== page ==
U.S. officials tracked workers from Chinese telecom companies Huawei Technologies and ZTE entering and exiting suspected Chinese spy facilities in Cuba, according to people familiar with the matter.
Intelligence reviewed during the Trump administration contributed to suspicions at the time that the companies might be playing a role in expanding China’s ability to spy on the U.S. from the island, according to the people. It couldn’t be learned whether the Biden administration has pursued that line of inquiry.
While neither Huawei nor ZTE is known to make the sophisticated tools governments would use for eavesdropping, both specialize in the technology needed to facilitate such an operation, such as servers and network equipment that could be used to transmit data to China, the people familiar with the matter said.
HOUSE PASSES BILL CRACKING DOWN ON USE OF CHINESE TELECOM FIRMS’ TECH OVER SPYING CONCERNS
In a statement, Huawei said it denied “such groundless accusations,” adding that it was “committed to full compliance with the applicable laws and regulations where we operate.”
A ZTE statement called The Wall Street Journal reporting “baseless.”
China has maintained a spy base in Cuba since at least 2019, when Donald Trump was president, and the two countries already jointly run four eavesdropping stations on the island, according to U.S. officials. In addition, Beijing and Havana are negotiating to establish a new joint military training facility on Cuba’s northern coast, the Journal has reported.
Beijing’s efforts to expand its intelligence gathering from Cuba are continuing, the White House has said. Following a 2019 upgrade to its intelligence-collection facilities on the island, Beijing “will keep trying to enhance its presence in Cuba, and we will keep working to disrupt it,” a White House official said Monday.
CHINA ECONOMIC ESPIONAGE ‘TOP THREAT’ TO US COMMERCIAL, MILITARY SECRETS
U.S. officials have long said China’s government might use the nation’s telecom companies to spy. The U.S. has been engaged in a yearslong campaign to persuade allies to shut Huawei in particular out of their next-generation telecommunications networks. Huawei has said it wouldn’t spy for China.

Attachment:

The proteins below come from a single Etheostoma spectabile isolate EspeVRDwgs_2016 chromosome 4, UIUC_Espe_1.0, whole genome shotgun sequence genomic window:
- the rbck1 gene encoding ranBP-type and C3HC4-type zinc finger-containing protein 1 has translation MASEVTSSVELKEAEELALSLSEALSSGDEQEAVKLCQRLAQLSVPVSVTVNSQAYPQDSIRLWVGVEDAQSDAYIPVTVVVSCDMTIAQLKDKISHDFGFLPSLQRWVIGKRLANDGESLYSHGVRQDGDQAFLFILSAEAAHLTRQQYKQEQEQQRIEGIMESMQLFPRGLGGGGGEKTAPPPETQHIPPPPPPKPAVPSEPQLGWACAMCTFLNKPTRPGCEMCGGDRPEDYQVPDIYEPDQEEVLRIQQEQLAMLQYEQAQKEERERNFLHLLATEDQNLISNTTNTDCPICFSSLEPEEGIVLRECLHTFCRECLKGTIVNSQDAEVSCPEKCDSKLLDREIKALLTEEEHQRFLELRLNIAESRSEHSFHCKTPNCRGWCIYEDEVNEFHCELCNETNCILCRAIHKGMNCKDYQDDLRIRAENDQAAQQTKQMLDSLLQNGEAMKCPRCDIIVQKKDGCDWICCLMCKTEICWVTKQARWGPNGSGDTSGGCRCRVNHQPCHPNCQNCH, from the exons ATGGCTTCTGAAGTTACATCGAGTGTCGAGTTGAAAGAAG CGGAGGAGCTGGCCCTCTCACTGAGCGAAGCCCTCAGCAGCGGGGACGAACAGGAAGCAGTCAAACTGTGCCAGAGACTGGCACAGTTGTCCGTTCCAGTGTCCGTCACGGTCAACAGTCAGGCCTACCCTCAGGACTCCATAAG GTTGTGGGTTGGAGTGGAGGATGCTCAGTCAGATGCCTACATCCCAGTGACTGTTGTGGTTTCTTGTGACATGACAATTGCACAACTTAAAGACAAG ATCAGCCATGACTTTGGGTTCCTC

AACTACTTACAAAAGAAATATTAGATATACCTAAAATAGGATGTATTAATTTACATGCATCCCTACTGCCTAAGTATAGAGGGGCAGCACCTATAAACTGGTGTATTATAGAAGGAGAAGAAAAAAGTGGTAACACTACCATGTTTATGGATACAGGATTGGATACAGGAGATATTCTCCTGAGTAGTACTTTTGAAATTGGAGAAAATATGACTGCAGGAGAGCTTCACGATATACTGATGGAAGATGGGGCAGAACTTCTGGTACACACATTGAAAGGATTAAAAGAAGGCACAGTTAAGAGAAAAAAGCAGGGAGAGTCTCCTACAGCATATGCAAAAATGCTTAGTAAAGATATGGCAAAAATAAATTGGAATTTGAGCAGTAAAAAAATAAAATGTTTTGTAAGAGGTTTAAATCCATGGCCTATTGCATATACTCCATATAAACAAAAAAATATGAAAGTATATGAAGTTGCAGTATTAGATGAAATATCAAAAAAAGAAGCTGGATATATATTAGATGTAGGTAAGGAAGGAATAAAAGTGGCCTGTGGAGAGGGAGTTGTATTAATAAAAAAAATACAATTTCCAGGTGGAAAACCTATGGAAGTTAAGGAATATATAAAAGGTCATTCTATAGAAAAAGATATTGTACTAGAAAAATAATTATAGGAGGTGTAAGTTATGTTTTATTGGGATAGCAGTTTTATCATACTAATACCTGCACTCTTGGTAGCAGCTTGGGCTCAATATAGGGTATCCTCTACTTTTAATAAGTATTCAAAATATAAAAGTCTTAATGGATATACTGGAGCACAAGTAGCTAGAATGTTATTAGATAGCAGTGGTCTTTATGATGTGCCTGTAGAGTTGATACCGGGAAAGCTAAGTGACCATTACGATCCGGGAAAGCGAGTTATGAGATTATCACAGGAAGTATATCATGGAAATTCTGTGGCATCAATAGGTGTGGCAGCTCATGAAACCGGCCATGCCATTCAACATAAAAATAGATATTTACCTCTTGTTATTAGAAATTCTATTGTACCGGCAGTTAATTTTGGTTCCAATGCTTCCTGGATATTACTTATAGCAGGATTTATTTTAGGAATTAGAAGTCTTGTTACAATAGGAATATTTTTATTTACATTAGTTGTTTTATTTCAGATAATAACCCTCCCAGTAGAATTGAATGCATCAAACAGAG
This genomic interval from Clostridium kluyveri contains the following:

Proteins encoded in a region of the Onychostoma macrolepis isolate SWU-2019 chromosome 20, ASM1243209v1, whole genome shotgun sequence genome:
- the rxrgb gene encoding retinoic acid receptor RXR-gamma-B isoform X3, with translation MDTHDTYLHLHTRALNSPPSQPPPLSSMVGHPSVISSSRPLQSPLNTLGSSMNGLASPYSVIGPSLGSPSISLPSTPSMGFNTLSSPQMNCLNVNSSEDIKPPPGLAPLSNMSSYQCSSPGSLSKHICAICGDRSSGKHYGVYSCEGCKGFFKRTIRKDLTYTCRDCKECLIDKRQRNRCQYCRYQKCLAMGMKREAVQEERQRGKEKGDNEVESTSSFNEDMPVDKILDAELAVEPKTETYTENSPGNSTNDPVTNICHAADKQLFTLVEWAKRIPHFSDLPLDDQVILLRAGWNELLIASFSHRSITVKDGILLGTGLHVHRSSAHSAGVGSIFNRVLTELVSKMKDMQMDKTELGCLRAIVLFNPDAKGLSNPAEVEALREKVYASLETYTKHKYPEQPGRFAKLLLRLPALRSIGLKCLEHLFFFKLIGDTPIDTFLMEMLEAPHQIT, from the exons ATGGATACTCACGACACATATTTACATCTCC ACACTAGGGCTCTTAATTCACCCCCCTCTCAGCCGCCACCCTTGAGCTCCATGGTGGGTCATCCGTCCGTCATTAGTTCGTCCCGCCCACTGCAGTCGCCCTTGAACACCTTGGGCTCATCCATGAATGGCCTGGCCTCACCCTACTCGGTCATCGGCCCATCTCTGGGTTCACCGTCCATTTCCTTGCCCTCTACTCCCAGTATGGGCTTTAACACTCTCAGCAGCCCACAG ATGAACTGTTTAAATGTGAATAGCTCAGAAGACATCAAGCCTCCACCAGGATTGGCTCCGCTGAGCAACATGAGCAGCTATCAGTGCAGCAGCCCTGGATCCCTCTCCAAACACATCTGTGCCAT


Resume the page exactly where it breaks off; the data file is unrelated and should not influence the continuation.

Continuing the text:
The Chinese Foreign Ministry has denied that China is spying in Cuba. A representative from the Chinese Embassy in Washington referred to China’s previous comments on Cuba. The Cuban Embassy in Washington didn’t respond to a request for comment, but has called the Journal’s earlier report on a Chinese spy station on the island “totally mendacious and unfounded.”
The U.S. Office of the Director of National Intelligence didn’t respond to requests for comment.
On Tuesday, Secretary of State Antony Blinken said he had told his counterparts in Beijing that the U.S. had “deep concerns” about Chinese spying and military activities in Cuba.
“This is something we’re going to be monitoring very, very closely, and we’ve been very clear about that,” he told reporters. “And we will protect our homeland; we will protect our interests.”
COULD THE US DOLLAR LOSE ITS RESERVE CURRENCY STATUS TO CHINA?
The White House didn’t respond to a request for comment on Huawei’s and ZTE’s potential roles in China’s spying operation in Cuba. National Security Council spokesman John Kirby said Tuesday it was “no secret or surprise that the PRC has been trying to improve their influence, their reach, and their intelligence collection capabilities in the Western Hemisphere and that includes the relationship that they had had for quite some time with Cuba.”